* Article V of the Constitution says that the states can call a convention to revise that document. There has not been such a convention since the Constitution was written in the 1780s, though it has been amended 27 times. But at a convention the whole document is open. To call a convention 34 states must approve such resolutions. Those have already quietly passed in 28 states (including Michigan) and efforts are underway in 10 more. And six of those have the GOP in control of the Senate, House, and Governor.

Of course, the Koch brothers and their minions have particular revisions to the Constitution in mind. Such as:

* Require the federal budget be balanced. And we know who would be harmed by those cuts – and it won't be the Kochs.

* Prevent gov't actions that would restrain corporate abuse of workers and consumers.

* Prevent the gov't from meeting public needs such as health care, voter rights, and infrastructure.

This alarmed even the late Phyllis Schlafly, darling of the right.
Alas, I don't see any George Washingtons, James Madisons, Ben Franklins, or Alexander Hamiltons around who could do as good a job as the Founding Fathers, and I'm worried about the men who think they can.
Donald Trump is scary. These guys are scarier.

Computer in for repairs

For those of you who haven't yet updated to Windows 10 I have one word:


I took my desktop computer in for repair today. As soon as the service guy heard I had installed Windows 10 he grimaced and said that's the problem. It will cost me $125 to go back to Windows 7.

Backing up a bit...

I upgraded to Windows 10 in July (just before vacation), close to the end of the year when it was offered for free. Things went pretty well, though my camera no longer talked to my computer to allow copying photos. Not a big deal. I figured if I had a bigger problem in 30 days I could revert to Windows 7.

The problems began 60 days after the upgrade.

First, the playback cursor on my music program (that's Finale) disappeared. It became awkward for me to listen to the music I wrote. The cursor has since come back without me doing anything.

Last week as I turned off the computer for the night it updated new Windows 10 files. The next morning it took 20 minutes to configure those files before giving up and spending another 10 minutes undoing what it had done.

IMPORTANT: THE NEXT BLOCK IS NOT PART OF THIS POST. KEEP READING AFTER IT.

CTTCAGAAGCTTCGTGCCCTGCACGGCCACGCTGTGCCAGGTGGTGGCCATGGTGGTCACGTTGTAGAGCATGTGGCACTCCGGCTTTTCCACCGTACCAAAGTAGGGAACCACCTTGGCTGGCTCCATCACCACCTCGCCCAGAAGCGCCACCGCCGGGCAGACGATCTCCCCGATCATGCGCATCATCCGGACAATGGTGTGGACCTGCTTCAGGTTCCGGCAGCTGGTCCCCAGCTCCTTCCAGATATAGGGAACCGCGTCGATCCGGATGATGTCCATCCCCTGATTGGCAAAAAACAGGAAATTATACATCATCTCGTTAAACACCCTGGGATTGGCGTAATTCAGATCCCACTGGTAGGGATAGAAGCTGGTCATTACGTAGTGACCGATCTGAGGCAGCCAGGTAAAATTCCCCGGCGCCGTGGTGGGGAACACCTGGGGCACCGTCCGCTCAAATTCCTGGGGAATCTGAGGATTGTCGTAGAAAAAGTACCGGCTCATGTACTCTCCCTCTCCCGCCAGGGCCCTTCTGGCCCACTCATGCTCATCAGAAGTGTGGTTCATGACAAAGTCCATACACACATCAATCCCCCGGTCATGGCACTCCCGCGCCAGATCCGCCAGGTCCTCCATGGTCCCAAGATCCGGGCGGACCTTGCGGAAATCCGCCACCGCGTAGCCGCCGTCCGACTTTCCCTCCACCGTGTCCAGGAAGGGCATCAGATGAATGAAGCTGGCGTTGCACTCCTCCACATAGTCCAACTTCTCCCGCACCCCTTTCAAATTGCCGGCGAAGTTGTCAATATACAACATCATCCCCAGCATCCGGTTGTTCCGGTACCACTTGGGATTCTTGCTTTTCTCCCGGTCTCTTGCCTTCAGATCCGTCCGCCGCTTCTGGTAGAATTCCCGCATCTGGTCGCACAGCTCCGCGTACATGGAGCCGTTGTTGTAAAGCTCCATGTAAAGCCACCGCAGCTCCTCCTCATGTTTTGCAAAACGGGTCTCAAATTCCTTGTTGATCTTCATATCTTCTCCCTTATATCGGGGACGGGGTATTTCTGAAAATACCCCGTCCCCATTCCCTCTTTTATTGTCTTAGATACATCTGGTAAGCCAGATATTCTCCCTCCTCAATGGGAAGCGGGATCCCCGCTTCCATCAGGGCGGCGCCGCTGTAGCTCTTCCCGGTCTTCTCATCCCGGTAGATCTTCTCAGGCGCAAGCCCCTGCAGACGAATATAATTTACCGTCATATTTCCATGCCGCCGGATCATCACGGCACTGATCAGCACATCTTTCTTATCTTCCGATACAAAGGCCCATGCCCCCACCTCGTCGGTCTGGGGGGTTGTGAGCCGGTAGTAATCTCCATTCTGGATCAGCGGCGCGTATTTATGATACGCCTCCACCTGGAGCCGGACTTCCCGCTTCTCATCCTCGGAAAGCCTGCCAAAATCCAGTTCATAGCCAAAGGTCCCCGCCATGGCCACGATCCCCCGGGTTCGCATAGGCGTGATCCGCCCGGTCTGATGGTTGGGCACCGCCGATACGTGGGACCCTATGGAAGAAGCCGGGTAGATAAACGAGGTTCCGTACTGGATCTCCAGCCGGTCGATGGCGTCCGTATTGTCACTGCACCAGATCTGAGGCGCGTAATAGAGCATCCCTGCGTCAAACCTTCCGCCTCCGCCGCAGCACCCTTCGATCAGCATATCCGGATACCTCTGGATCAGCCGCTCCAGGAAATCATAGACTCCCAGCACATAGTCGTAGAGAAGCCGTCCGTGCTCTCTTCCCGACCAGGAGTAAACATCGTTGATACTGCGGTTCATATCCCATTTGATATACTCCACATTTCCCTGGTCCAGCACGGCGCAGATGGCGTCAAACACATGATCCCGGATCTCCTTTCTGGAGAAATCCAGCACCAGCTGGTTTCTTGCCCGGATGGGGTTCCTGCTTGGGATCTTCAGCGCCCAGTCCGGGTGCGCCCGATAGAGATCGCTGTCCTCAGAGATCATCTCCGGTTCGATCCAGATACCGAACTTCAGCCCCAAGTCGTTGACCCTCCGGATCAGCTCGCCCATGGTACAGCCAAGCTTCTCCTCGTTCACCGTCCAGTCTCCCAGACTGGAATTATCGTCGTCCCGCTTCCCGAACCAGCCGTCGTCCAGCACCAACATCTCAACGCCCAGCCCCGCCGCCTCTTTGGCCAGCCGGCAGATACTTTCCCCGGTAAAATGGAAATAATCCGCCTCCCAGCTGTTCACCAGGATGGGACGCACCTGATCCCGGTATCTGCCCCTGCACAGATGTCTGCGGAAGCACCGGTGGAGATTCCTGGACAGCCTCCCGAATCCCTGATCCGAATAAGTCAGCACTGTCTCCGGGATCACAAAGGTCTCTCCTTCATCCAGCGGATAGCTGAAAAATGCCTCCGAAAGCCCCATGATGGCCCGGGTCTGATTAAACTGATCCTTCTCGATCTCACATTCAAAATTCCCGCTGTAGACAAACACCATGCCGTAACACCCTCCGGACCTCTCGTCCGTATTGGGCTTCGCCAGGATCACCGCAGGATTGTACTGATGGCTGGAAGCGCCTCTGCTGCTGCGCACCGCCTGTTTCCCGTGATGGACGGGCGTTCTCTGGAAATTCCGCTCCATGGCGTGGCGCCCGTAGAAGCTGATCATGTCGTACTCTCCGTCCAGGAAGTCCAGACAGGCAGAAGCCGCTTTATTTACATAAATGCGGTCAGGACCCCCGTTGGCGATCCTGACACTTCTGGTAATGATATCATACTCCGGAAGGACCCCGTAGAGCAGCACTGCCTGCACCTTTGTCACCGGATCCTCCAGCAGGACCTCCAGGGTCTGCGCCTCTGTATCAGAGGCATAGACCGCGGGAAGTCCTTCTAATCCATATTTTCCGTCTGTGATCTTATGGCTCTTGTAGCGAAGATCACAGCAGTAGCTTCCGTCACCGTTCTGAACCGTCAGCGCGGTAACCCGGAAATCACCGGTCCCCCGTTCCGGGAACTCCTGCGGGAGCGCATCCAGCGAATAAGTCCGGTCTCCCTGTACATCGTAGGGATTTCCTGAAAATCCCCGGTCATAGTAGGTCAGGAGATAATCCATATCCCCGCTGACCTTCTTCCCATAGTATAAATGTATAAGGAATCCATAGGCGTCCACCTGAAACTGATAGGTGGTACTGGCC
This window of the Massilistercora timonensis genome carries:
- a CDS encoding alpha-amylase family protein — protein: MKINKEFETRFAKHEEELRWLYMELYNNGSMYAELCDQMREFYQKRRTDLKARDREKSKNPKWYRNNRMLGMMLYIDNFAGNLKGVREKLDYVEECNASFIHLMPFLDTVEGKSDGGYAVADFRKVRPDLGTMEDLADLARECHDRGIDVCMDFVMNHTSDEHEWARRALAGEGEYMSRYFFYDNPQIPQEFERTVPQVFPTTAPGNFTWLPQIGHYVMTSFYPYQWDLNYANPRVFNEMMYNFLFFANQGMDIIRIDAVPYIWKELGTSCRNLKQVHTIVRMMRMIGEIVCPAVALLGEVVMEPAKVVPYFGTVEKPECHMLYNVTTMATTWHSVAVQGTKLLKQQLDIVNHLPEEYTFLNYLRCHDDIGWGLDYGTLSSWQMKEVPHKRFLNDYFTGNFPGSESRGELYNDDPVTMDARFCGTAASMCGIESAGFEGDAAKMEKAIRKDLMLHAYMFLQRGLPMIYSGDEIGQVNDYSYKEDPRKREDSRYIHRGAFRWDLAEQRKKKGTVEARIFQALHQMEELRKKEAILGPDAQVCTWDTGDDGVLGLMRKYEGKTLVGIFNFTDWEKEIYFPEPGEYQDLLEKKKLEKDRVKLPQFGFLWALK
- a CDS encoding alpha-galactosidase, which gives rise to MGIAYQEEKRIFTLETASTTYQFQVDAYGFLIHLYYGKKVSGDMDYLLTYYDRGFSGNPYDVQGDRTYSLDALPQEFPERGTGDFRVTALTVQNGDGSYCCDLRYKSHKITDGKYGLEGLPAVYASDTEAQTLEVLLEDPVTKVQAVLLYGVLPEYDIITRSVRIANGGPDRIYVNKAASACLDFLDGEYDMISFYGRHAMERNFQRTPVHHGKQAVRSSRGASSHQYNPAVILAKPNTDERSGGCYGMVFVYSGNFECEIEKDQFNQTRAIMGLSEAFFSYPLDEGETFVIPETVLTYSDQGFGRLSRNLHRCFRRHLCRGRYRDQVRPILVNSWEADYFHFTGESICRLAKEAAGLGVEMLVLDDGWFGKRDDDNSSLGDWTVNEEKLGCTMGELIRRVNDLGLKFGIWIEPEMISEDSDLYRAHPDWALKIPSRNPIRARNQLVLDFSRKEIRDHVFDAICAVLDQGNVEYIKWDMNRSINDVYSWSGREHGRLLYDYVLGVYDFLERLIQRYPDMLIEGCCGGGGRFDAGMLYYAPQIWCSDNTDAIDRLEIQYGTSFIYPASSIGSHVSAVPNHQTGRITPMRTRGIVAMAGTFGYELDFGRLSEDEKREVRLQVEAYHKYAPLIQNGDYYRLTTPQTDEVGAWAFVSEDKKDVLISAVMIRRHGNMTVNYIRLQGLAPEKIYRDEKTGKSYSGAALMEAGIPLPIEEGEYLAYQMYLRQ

Yesterday as I was using the computer it shut itself off. It then tried to reboot. It failed after 3 seconds and tried again. And again. And again. I had to turn off the surge protector to get it to stop.

Some of you with computer smarts would say I should check the BIOS. But it didn't get far enough into the boot process to allow that.

After the surge protector was off for a couple hours I tried again. The computer stayed up for the rest of the evening. But after using it for perhaps an hour this morning it shut off and began its rebooting cycle again. Each time I let it rest for a while. After being up for a while it would quit, sometimes saying, “Your computer has a problem and needs to reboot.”

After it was down for the first time this morning, each time it was up I did a bit of backup, copying to my external drive. But it did only 7% of the third set of folders before the copy froze.

I talked to the repair guy for a while, making sure he knew where my email and calendar stuff was. He's pretty sure he can set aside and restore all the rest of my files, though not the programs. I'll probably spend the week rebuilding the system (like I didn't have anything else to do this week).

The repair guy also told me a bit about Windows 10. He says its primary purpose was to go through my system and report what it found back to headquarters. I'm not on Facebook because it routinely violates privacy. Then I find I installed an operating system that is designed to violate privacy.

In addition, said the guy, Windows 10 is quite buggy and Microsoft is being slow in resolving the bugs. I had waited the year in hopes all these bugs would be resolved. They were able to wait even longer.

As for the half-hearted promise that I could go back to Windows 7 within 30 days, well, Microsoft almost always found a reason to delete the files that made that possible well before the 30 days were up, meaning if you didn't like 10 you had to buy 7 again.

So I'm annoyed with Microsoft for: 1) violating my privacy, 2) releasing a buggy system on me, 3) causing me to spend $125 to undo the damage, and 4) spending a week to recover.

I'm writing this on my netbook computer, still running Windows 7.

Friday, September 23, 2016

Doing just fine

A big triumph of the progressive movement is the adoption of Social Security expansion. Democrats from Obama on down have signed on to the idea. Joan McCarter of Daily Kos posed five questions to Nancy Altman, founding co-director of Social Security Works. This is some of what was said.